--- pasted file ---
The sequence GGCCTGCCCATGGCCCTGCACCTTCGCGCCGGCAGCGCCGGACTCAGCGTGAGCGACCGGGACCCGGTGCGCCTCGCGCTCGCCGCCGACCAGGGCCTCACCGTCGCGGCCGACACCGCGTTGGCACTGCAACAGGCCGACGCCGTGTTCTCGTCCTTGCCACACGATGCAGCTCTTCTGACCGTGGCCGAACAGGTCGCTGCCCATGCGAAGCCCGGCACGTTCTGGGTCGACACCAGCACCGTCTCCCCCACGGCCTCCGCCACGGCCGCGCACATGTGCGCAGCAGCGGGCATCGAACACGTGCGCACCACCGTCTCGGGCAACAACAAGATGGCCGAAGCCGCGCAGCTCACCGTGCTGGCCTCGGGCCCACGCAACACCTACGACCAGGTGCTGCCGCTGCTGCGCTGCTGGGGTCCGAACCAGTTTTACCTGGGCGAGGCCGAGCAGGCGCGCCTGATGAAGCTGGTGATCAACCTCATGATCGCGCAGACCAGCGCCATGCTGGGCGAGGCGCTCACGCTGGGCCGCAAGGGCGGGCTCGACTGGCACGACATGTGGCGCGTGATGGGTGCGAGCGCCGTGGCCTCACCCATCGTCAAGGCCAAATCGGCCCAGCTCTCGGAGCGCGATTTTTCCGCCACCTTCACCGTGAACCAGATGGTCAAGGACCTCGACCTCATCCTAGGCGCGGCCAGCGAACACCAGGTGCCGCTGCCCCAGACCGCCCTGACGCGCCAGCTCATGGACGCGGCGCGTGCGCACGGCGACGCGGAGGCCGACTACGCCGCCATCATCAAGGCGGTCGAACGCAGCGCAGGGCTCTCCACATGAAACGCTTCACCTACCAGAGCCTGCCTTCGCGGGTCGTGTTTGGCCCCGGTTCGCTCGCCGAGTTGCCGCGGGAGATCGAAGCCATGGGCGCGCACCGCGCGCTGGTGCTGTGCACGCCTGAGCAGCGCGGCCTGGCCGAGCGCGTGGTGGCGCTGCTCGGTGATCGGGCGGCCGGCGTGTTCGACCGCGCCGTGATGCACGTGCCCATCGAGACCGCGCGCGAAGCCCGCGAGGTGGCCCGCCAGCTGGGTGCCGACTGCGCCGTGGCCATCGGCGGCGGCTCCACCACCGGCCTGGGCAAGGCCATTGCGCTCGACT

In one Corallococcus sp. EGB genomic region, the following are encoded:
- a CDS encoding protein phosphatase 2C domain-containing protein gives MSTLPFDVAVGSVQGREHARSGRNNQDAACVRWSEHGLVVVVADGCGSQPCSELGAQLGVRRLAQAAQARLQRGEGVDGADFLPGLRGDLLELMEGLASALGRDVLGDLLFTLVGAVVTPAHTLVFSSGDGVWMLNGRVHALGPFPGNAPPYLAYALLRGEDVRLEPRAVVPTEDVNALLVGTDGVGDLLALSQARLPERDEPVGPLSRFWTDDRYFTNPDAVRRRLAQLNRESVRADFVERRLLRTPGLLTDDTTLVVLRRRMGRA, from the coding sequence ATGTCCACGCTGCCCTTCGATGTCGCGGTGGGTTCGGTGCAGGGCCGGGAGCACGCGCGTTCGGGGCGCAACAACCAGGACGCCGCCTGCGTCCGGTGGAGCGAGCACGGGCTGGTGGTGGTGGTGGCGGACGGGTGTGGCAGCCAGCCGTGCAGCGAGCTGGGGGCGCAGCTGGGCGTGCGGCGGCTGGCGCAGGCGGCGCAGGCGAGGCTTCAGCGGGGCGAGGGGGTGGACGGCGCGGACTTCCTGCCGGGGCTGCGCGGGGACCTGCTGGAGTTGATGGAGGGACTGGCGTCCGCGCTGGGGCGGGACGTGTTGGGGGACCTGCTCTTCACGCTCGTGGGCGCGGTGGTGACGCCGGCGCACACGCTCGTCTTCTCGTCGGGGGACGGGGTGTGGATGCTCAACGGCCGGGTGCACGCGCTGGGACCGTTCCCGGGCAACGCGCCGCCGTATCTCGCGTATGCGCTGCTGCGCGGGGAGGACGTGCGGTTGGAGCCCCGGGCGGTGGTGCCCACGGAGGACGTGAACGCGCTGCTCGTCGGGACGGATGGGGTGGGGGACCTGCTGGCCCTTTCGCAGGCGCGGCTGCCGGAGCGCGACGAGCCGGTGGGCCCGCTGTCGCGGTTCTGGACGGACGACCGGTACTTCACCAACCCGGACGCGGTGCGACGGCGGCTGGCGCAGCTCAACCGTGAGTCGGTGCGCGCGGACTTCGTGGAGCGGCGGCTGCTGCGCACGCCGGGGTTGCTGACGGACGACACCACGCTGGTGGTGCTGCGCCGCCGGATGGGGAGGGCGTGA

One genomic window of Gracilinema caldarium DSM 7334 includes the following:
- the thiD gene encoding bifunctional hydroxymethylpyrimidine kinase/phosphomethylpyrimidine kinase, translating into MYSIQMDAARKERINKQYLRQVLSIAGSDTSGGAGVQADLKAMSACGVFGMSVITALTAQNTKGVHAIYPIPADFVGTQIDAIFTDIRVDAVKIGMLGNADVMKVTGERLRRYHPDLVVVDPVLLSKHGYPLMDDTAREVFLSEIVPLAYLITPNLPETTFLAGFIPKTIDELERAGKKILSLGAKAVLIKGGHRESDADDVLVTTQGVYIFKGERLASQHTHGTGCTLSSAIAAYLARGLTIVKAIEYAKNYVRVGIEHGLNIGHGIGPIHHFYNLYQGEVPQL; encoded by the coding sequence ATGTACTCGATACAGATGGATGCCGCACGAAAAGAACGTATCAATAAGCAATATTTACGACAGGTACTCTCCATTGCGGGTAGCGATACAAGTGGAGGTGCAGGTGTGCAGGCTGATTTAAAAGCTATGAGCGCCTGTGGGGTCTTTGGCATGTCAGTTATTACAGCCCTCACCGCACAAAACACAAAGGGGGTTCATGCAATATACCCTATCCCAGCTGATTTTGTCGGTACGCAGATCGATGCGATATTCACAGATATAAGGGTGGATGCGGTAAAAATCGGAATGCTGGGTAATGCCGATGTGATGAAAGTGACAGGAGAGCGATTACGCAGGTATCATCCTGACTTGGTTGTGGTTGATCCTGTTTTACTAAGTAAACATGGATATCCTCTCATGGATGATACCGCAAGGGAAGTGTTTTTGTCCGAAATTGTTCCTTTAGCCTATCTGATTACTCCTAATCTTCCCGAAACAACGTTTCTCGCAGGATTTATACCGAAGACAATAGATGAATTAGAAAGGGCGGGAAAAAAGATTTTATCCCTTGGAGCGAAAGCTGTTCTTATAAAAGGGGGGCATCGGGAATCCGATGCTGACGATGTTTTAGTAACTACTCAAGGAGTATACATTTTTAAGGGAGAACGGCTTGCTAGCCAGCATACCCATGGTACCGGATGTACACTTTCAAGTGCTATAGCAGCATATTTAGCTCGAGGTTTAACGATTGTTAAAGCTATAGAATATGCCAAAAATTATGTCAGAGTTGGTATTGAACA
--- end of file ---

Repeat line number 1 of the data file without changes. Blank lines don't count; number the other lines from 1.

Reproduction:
The sequence GGCCTGCCCATGGCCCTGCACCTTCGCGCCGGCAGCGCCGGACTCAGCGTGAGCGACCGGGACCCGGTGCGCCTCGCGCTCGCCGCCGACCAGGGCCTCACCGTCGCGGCCGACACCGCGTTGGCACTGCAACAGGCCGACGCCGTGTTCTCGTCCTTGCCACACGATGCAGCTCTTCTGACCGTGGCCGAACAGGTCGCTGCCCATGCGAAGCCCGGCACGTTCTGGGTCGACACCAGCACCGTCTCCCCCACGGCCTCCGCCACGGCCGCGCACATGTGCGCAGCAGCGGGCATCGAACACGTGCGCACCACCGTCTCGGGCAACAACAAGATGGCCGAAGCCGCGCAGCTCACCGTGCTGGCCTCGGGCCCACGCAACACCTACGACCAGGTGCTGCCGCTGCTGCGCTGCTGGGGTCCGAACCAGTTTTACCTGGGCGAGGCCGAGCAGGCGCGCCTGATGAAGCTGGTGATCAACCTCATGATCGCGCAGACCAGCGCCATGCTGGGCGAGGCGCTCACGCTGGGCCGCAAGGGCGGGCTCGACTGGCACGACATGTGGCGCGTGATGGGTGCGAGCGCCGTGGCCTCACCCATCGTCAAGGCCAAATCGGCCCAGCTCTCGGAGCGCGATTTTTCCGCCACCTTCACCGTGAACCAGATGGTCAAGGACCTCGACCTCATCCTAGGCGCGGCCAGCGAACACCAGGTGCCGCTGCCCCAGACCGCCCTGACGCGCCAGCTCATGGACGCGGCGCGTGCGCACGGCGACGCGGAGGCCGACTACGCCGCCATCATCAAGGCGGTCGAACGCAGCGCAGGGCTCTCCACATGAAACGCTTCACCTACCAGAGCCTGCCTTCGCGGGTCGTGTTTGGCCCCGGTTCGCTCGCCGAGTTGCCGCGGGAGATCGAAGCCATGGGCGCGCACCGCGCGCTGGTGCTGTGCACGCCTGAGCAGCGCGGCCTGGCCGAGCGCGTGGTGGCGCTGCTCGGTGATCGGGCGGCCGGCGTGTTCGACCGCGCCGTGATGCACGTGCCCATCGAGACCGCGCGCGAAGCCCGCGAGGTGGCCCGCCAGCTGGGTGCCGACTGCGCCGTGGCCATCGGCGGCGGCTCCACCACCGGCCTGGGCAAGGCCATTGCGCTCGACT